A statue of the late Soundgarden/Audioslave frontman and rock music legend, Chris Cornell, was recently unveiled in Seattle.
I haven’t been able to figure out how I feel about this monument, or what it’s meant to represent, or for who’s sake it has been erected.
My instinctive reaction to the images of it are that it seems like a tacky thing to do: and also seems like something Chris Cornell himself would not have wanted.
While my sense of it isn’t as pronounced as it was with the tacky-as-fuck Kurt Cobain statue in Aberdeen, Washington, I still tend to think Cornell would never have wanted a statue of himself erected. I was so sickened by the Cobain statue that I wrote a scathing article about it ages ago, pointing how much the statue (or even the idea of a statue) was at odds with Cobain’s sensibilities and personality: not to mention the fact that the statue itself (pictured below, complete with tear falling from eye) was just a monstrosity conceived in the poorest taste.
Cornell’s statue isn’t as bad as that.
Unlike Cobain’s statue in Aberdeen, Cornell clearly had an affinity with Seattle and the Seattle scene – whereas Cobain loathed and resented his childhood hometown of Aberdeen.
But there’s still something about it that makes me uncomfortable.
I absolutely adore both Kurt Cobain and Chris Cornell: they’re probably my two biggest heroes and have been for most of my life. But they were both down-to-earth types of people: musicians and artists more than ‘rock stars’, and neither of them interested in ‘celebrity’ or in self-aggrandizement.
Both Cobain’s and Cornell’s legacies are in their music and their art – those are their ‘monuments’, which are imperishable and long-lasting.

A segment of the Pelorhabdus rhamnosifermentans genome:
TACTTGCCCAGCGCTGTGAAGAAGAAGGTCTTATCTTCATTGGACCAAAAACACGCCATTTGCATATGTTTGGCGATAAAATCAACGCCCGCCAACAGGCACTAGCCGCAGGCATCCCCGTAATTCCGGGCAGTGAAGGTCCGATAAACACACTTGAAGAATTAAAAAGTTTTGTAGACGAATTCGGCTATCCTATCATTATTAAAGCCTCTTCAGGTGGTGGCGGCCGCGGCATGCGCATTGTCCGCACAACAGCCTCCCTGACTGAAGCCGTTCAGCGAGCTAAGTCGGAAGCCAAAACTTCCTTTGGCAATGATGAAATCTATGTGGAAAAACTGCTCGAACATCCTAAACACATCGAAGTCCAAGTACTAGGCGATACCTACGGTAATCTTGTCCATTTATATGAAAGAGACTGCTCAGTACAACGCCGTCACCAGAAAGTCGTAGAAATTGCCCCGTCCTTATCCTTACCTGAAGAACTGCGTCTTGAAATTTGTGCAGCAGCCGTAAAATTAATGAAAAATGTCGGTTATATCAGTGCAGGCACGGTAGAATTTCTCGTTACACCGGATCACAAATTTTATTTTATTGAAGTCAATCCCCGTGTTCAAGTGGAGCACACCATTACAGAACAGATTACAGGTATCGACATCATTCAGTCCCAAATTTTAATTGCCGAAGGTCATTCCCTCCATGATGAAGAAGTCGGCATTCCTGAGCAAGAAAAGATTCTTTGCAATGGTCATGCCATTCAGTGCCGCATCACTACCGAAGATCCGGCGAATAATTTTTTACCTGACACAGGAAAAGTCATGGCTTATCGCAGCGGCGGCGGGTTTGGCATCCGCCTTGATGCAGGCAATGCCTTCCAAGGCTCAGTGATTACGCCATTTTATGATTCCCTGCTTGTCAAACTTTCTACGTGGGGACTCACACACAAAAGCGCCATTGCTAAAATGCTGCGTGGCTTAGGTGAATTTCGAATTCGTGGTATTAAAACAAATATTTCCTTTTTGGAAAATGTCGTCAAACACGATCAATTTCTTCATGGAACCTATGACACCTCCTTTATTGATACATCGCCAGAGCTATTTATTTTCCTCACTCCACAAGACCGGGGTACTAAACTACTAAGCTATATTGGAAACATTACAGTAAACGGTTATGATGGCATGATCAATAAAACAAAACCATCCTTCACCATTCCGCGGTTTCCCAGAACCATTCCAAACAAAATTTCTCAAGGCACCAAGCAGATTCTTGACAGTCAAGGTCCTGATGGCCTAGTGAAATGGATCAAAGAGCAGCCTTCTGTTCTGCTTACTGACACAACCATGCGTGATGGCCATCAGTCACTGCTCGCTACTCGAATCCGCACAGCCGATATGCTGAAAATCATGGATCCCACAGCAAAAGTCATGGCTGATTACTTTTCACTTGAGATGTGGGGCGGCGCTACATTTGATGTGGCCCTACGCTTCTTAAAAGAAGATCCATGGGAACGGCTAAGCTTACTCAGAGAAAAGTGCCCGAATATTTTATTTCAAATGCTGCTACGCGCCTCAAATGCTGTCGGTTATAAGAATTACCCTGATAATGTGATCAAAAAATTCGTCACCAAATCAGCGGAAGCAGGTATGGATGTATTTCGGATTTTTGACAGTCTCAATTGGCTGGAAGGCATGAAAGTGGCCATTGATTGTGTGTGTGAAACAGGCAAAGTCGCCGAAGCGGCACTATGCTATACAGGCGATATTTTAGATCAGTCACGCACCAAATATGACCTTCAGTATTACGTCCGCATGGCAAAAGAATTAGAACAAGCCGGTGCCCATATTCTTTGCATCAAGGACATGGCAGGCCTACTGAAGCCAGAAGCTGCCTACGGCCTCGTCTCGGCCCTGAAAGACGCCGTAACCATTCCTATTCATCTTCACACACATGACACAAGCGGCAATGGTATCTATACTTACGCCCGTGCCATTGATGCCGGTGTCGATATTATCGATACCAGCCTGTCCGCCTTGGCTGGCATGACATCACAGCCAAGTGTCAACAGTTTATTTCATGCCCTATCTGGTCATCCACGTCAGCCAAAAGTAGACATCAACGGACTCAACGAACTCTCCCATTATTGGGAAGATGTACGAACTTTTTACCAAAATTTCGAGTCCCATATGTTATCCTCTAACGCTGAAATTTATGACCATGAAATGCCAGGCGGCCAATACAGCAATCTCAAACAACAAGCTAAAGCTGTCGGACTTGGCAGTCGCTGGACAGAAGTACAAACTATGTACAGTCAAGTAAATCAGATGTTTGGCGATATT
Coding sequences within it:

The idea of statues seems to take them – probably against their wills – into the kind of tacky idolisation realm of larger-than-life parodies-of-themselves like Elvis Presley or Michael Jackson. I just don’t see Cornell approvinng of that.
There’s also something that feels incongruous about erecting statues to people who – at least according to the official stories – took their own lives. I’m not sure I can adequately explain why I think that feels incongruous: but it’s kind of along the same lines of what always made me horrified about reproductions of Kurt Cobain’s suicide note appearing on t-shirts.
I don’t know. The statue obviously makes someone happy – otherwise it wouldn’t exist. And if Cornell’s family and friends are happy with it, then who am I to question its existence?
The matter might be further aggravated by the fact that I’ve for some months started to change my mind about whether Chris Cornell took his own life or not. I don’t know what I think anymore – I am certain of nothing. My initial view – that he did kill himself, perhaps in the midst of an imbalance caused by his medication – is still probably my overriding opinion: but where it used to be about 90/10 in my mind that he took his own life, I’m now hovering closer to something like 60/40 – due to the fact that I started opening myself up more to the proponents of the conspiracy-theory view of what happened that night at the Fox Theater in Detroit.
I had consciously avoided most of that for about a year after Cornell’s death: because I was so emotionally effected by Cornell’s death (and particularly the manner of it) that I didn’t want to deal with any of that stuff or any of those questions.
It’s only in the last six months or so that I’ve opened myself up to all the people who think Cornell was murdered: and I have to say that there is definitely a case to be made, even if I’m not 100% convinced yet.
It’s something I’m going to look at more in the next few months – until I’ve reached some kind of conclusion to my satisfaction (although ‘satisfaction’ is admittedly the wrong word – there’s never going to be anything satisfying in any of this).
But those concerns/uncertainties probably play somewhat into why I find the Cornell statue in Seattle a little uncomfortable.
Read more: ‘Chris Cornell – An Ode to His Gifts & Our Good Fortune‘, ‘Did SOUNDGARDEN Make the Last Great Rock Album…?‘, ‘Scott Weiland: A Dismayed Farewell to a Rock God‘, ‘Nevermind the Bollocks – This is the Real Legacy of Kurt Cobain‘, ‘Layne Staley – Still in Mourning‘…